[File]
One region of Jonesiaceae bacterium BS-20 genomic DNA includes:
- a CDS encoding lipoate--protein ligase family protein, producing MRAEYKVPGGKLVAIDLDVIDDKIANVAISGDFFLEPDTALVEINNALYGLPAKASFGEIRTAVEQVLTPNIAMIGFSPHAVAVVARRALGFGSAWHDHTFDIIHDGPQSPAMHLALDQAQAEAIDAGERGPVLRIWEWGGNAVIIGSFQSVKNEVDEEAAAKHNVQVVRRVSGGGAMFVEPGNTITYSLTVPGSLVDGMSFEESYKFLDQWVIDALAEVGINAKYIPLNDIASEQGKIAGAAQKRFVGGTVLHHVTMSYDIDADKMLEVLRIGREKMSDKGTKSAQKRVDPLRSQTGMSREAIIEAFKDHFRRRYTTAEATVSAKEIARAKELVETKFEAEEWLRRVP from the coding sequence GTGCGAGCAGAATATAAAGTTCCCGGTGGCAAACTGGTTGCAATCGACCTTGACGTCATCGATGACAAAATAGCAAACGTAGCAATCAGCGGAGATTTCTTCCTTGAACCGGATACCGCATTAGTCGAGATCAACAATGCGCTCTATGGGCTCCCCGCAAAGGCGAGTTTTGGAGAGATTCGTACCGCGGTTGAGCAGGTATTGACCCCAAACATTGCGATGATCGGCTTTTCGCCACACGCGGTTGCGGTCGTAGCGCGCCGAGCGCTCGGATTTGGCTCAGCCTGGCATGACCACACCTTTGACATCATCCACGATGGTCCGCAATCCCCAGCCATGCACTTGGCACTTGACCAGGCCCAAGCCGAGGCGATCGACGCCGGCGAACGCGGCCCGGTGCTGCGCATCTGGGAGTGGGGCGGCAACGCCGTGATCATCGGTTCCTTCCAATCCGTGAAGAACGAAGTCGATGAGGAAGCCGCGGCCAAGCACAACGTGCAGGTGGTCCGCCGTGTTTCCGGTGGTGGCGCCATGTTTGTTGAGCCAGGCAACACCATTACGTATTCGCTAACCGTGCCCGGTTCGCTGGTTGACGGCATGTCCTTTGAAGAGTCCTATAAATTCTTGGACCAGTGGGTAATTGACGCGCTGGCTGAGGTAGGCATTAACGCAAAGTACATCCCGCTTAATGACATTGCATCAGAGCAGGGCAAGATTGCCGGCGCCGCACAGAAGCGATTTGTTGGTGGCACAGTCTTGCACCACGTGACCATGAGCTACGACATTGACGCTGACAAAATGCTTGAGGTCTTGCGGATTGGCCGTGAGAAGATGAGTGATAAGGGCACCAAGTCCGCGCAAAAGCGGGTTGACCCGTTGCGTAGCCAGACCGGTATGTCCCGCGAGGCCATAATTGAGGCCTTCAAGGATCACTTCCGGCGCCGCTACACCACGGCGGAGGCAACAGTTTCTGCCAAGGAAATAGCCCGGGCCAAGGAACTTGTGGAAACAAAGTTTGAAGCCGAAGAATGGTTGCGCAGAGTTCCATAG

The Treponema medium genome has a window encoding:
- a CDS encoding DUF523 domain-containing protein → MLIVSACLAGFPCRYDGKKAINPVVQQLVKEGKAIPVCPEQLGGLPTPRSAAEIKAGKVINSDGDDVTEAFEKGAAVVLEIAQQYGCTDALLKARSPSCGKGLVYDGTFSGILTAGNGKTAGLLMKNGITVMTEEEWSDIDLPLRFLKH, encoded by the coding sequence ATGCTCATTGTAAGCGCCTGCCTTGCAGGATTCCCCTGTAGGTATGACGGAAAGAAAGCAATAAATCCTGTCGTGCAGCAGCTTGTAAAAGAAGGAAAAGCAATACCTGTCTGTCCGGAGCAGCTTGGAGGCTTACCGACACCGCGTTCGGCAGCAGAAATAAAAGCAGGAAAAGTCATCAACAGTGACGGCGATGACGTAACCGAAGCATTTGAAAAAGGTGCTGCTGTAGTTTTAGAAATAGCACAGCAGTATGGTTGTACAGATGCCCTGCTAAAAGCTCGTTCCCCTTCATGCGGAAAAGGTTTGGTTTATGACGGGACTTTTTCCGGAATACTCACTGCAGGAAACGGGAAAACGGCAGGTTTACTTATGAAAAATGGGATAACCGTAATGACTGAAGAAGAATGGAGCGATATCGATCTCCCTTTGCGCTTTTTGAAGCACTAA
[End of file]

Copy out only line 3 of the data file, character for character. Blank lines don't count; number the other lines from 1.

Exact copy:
The Treponema medium genome has a window encoding: